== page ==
Ted Cruz: Big corporations becoming ‘the woke enforcers of the Democratic Party’

Sen. Cruz calls for revoking MLB’s antitrust status after All-Star Game pulled from Georgia

Sen. Ted Cruz, R-Texas, argues big corporations are ‘becoming the woke enforcers of the Democratic party.’

Sen. Ted Cruz, R-Texas, argued on Thursday that big corporations are becoming "the woke enforcers of the Democratic Party."

The Republican senator made the comment on "Varney & Co." while responding to why he is calling for Major League Baseball’s decades-old antitrust exemption to be revoked. 

Cruz and Sen. Mike Lee of Utah both reacted earlier this month after MLB announced it would be relocating this year's All-Star Game and 2021 draft from Georgia over its new voting law.

Cruz tweeted on April 2 that he and Lee would be working "hard to END MLB’s antitrust immunity."  

MLB’s antitrust exemption has been in place since a 1922 Supreme Court decision ruled that the league is a sport and not a business. The National Football League, National Basketball Association and the National Hockey League don’t have the same exemption. 

Cruz in another tweet on April 2, linked to the corporate sponsors he said pressured MLB to move the game.

"Do all of them oppose voter ID? Are all of them willing to be the woke enforcers of the corrupt Democratic Party? And do all hate the 75m who voted for Trump?" he wrote.

On Thursday Cruz told host Stuart Varney that "in the past couple weeks saw a big acceleration" of "big corporations becoming the woke enforcers of the Democratic Party."


"We’re seeing multiple CEOs making the decision to weigh in on political matters and to use their corporate power to punish anyone who doesn’t agree with the Democrats’ radical plans to transform the country," the Texas senator said.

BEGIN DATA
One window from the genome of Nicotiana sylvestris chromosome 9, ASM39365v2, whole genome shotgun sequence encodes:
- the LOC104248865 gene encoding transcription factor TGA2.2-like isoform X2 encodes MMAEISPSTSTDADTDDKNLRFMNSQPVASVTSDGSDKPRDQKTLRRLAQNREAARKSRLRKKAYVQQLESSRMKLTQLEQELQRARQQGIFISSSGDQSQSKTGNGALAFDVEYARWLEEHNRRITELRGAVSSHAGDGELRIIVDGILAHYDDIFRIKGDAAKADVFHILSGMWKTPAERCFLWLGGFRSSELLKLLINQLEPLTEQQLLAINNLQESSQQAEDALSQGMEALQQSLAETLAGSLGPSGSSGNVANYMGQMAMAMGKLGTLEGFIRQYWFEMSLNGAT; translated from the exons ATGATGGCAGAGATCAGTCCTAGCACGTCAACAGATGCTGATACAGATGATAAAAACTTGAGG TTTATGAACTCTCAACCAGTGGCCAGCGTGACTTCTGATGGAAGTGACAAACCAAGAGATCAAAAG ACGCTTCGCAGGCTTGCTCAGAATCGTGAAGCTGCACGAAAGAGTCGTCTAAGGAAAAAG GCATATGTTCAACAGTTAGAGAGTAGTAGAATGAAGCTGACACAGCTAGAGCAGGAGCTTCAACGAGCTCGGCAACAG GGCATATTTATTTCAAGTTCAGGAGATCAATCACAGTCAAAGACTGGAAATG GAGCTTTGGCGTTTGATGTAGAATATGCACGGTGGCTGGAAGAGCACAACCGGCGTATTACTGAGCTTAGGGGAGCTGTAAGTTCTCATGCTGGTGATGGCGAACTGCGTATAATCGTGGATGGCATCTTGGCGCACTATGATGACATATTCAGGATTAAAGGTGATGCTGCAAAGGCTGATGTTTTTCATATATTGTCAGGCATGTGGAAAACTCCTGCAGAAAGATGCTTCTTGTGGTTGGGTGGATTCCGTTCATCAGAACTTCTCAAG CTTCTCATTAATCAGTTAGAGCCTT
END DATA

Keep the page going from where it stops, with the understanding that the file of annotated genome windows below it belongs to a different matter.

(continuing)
"In this case, weighing in in favor of radical proposals by the Democrats to take over elections and change the rules so that Democrats can never lose again. That’s the objective of [Senate Majority Leader] Chuck Schumer and [House Speaker] Nancy Pelosi."

A spokesperson for Schumer and Pelosi did not immediately respond to FOX Business’ request for comment. 


The league made the decision to relocate the All-Star Game from the Atlanta area after pressure from those who say the voting law, meant to make elections more secure by requiring I.D. for mail-in voting among other changes, actually suppresses the vote.

The game was to be played in July at Truist Park in Cobb County, Ga., just outside Atlanta, the home of the Atlanta Braves. 

The new election law comes months after President Biden’s win over former President Trump in the state last November and a Democratic sweep in the state's U.S. Senate runoff elections in January.

MLB Commissioner Rob Manfred said in a statement Friday, "Major League Baseball fundamentally supports voting rights for all Americans and opposes restrictions to the ballot box," adding, "I have decided that the best way to demonstrate our values as a sport is by relocating this year’s All-Star Game and MLB Draft."

Georgia-based companies like Coca-Cola and Delta Airlines have also criticized the law.

TickerSecurityLastChangeChange %
COKECOCA COLA BOTT300.68+0.78+0.26%
DALDELTA AIR LINES INC.46.69-1.48-3.07%

Earlier this month, The Associated Press reported that MLB will relocate the game to Denver’s Coors Field. 

Cruz: Democrats’ objective is to put ‘four radical left justices on court’

Sen. Ted Cruz, R-Texas, argues that Democrats want to destroy the independence of the judiciary.

Cruz argued on Thursday that moving the All-Star Game out of Atlanta to Denver "doesn’t make any sense." 

"Atlanta is 51% African American. They [MLB] moved the game to Denver, which is 9% African-American," Cruz said. "Explain to me how remotely you are a racial social justice warrior by taking jobs and a $100 million from thousands of Africa American-owned small businesses in Atlanta, from thousands of African American workers in Atlanta."

"This had nothing to do with substance or racial politics, this had everything to do with corporations enlisting in the Democrat vision to transform America," he stressed. 


Delta CEO Ed Bastian sent a notice to employees saying the new Georgia voting law "is unacceptable and does not match Delta’s values."

Coca-Cola Chairman and CEO James Quincey issued a statement last month saying the company is "disappointed in the outcome of the Georgia voting legislation."


FOX Business’ Brie Stimson and Fox News’ Ronn Blitzer contributed to this report.

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